(New York) – Vietnamese authorities should drop all charges against Nguyen Trung Truc for peaceful rights activism and release him immediately, Human Rights Watch said today.
Nguyen was arrested in August 2017 for involvement with a human rights group called the Brotherhood for Democracy. Authorities charged him with “carrying out activities that aim to overthrow the people’s administration” under article 79 of the 1999 penal code. The People’s Court of Quang Binh province is scheduled to hear his case on September 12, 2018.
“Nguyen Trung Truc is yet another victim of the Vietnamese government’s campaign against people who advocate human rights and democracy,” said Phil Robertson, deputy Asia director at Human Rights Watch. “The country is now becoming a giant prison for anyone who speaks up against the government or acts to advance basic rights.”
Nguyen, 44, has a long history of involvement in pro-democracy activities. He was a boat person who spent more than seven years in a refugee camp in Hong Kong in 1990s, then was deported back to Vietnam in 1997. In 2003, he went to work in Malaysia, where he joined the Vietnam Restoration Movement (Phong trao Chan hung nuoc Viet), founded by the rights activists Vu Quang Thuan and Le Thang Long. The organization advocated for Vietnam to adopt a multi-party, democratic political system. Le says that the movement’s goal is to advance “corporate reform, non-violence, dialogue, and listening for the mutual and long-term interest of the country.”
The police newspaper said in September 2017 that Nguyen “actively wrote many reactionary documents with content that propagandized a distorted image of Vietnam; answered interviews and participated in illegal protests in Malaysia.” Malaysia deported him back to Vietnam in September 2012.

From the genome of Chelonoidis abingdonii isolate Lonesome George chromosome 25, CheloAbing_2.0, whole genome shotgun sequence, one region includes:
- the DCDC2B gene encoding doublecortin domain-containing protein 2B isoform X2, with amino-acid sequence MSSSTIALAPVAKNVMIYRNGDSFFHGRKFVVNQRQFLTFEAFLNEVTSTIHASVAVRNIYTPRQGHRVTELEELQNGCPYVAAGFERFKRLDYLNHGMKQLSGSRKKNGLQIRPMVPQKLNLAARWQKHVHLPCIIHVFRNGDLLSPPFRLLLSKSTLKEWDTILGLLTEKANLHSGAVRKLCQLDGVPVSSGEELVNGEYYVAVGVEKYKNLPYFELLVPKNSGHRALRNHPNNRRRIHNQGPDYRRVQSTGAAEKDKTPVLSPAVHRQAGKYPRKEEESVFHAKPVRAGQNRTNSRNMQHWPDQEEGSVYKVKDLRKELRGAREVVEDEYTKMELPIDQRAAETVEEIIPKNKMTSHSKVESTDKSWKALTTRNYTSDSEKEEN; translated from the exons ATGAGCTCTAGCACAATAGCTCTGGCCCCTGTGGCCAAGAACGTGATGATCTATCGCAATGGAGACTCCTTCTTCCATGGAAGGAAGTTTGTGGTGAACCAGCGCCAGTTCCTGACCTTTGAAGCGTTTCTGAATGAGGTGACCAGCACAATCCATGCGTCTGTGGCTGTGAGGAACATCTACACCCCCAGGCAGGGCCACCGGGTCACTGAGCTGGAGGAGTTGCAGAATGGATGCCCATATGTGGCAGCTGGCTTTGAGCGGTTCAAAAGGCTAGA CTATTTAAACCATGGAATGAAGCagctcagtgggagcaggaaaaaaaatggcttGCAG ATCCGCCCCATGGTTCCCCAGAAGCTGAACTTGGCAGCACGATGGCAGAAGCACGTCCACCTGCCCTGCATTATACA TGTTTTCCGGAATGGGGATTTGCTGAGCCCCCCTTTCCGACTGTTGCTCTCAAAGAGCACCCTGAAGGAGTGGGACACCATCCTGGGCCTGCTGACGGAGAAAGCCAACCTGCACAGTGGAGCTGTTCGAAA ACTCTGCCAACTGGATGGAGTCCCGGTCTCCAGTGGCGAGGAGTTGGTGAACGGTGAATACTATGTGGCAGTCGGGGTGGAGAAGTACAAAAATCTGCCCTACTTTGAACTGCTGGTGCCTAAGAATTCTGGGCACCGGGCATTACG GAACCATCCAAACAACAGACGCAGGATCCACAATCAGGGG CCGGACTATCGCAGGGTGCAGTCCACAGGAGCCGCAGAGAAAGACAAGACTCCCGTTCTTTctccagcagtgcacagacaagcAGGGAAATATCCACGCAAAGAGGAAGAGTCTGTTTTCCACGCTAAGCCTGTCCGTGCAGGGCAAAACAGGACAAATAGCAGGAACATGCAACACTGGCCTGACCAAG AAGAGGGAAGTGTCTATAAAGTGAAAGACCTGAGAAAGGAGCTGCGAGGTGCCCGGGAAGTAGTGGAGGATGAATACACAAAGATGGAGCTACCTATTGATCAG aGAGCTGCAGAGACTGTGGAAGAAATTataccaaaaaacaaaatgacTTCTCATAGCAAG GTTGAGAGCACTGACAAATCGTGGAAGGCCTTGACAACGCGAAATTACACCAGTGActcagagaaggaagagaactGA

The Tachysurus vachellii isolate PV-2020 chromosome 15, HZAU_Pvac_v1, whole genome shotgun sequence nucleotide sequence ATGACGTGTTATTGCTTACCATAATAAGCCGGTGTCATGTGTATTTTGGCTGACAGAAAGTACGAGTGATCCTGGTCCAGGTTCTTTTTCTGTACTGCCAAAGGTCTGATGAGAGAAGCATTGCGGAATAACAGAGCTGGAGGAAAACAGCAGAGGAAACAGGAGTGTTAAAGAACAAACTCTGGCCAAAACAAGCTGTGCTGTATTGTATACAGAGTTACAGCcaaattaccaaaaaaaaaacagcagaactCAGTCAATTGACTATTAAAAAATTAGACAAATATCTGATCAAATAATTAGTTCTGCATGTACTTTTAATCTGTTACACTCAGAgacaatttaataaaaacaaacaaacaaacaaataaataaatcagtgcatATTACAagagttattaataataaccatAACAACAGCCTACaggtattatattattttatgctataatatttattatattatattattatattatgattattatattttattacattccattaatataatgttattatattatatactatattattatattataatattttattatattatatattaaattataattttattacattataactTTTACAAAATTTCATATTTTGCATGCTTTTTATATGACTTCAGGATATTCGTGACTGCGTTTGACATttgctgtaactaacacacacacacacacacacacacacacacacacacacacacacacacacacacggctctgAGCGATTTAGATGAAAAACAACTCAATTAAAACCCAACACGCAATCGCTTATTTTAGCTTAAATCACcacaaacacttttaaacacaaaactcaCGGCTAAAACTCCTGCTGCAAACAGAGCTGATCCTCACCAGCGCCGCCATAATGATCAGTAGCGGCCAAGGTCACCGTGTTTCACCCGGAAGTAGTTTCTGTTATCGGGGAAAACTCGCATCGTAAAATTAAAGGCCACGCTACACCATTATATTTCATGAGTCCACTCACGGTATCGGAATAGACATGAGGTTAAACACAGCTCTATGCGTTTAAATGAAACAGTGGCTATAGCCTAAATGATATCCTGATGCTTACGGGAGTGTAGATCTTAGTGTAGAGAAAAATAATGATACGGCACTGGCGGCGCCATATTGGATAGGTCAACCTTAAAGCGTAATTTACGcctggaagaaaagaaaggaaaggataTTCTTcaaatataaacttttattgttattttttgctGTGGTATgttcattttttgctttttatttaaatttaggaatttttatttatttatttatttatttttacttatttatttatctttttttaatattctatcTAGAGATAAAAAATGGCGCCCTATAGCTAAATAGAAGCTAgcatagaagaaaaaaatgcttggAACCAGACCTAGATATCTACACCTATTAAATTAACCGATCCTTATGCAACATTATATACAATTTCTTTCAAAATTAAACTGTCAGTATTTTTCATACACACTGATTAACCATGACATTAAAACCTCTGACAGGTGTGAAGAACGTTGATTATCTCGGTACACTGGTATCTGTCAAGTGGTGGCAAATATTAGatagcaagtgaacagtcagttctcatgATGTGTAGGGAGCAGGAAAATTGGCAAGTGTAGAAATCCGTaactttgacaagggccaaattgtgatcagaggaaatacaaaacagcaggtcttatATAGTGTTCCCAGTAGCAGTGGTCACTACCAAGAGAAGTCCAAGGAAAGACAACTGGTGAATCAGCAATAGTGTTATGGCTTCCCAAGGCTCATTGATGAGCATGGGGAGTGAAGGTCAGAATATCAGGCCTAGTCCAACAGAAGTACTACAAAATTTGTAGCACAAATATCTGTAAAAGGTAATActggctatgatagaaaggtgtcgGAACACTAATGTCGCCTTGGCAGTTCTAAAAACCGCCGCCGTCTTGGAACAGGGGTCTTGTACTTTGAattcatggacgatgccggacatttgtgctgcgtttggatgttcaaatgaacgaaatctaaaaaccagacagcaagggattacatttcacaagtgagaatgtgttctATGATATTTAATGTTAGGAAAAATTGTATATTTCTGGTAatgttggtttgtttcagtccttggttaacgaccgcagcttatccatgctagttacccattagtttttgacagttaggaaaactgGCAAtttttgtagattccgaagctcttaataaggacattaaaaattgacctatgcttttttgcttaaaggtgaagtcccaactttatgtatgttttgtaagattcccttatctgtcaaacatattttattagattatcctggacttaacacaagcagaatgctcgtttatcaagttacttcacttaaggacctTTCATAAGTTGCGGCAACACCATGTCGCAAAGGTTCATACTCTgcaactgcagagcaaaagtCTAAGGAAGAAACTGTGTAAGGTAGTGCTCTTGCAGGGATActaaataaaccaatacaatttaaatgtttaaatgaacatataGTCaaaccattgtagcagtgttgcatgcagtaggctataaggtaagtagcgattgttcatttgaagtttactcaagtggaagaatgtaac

In August 2015, Nguyen joined the Brotherhood for Democracy, which was founded in April 2013 by rights campaigner Nguyen Van Dai and fellow activists. With the stated goal “to defend human rights recognized by the Vietnam Constitution and international conventions” and “to promote the building of a democratic, progressive, civilized, and just society for Vietnam,” the Brotherhood for Democracy is a network of activists both in and outside Vietnam who campaign for human rights and democracy in Vietnam.
Nguyen acted as the group’s representative in Vietnam’s central region. He participated in protests against Formosa, a Taiwanese steel company that dumped toxic waste into the sea and caused a massive marine disaster along the central coast of Vietnam in April 2016.
In July 2016, Nguyen Trung Truc and seven other people went to Cua Lo in Nghe An province to attend a wedding of a fellow activist. A group of several dozens of people in civilian clothes attacked and severely beat them, and seized their phones, wallets, and official government identification. The assailants abandoned them in a deserted forest. Nguyen said he suffered a bruised back and bloody mouth, nose, and ears and later required stiches for a cut on his ear.
Nguyen is the ninth member of the Brotherhood for Democracy put on trial since the beginning of 2018. In April, the authorities convicted and sentenced eight other people to between seven and 15 years in prison – Nguyen Van Dai, Le Thu Ha, Nguyen Trung Ton, Truong Minh Duc, Nguyen Bac Truyen, Pham Van Troi, Nguyen Van Tuc and Tran Thi Xuan. In June, under international pressure, the Vietnamese government released Nguyen Van Dai and Le Thu Ha on the condition that they would go into exile in Germany.
“The Brotherhood for Democracy is facing a sustained crackdown as Vietnam seeks to punish its leaders for daring to advocate for basic freedoms to speak out, join a group, and peacefully protest,” Robertson said. “Vietnam’s international donors and trade partners should demand that Hanoi respects basic freedoms and stop making criticizing the government a crime.”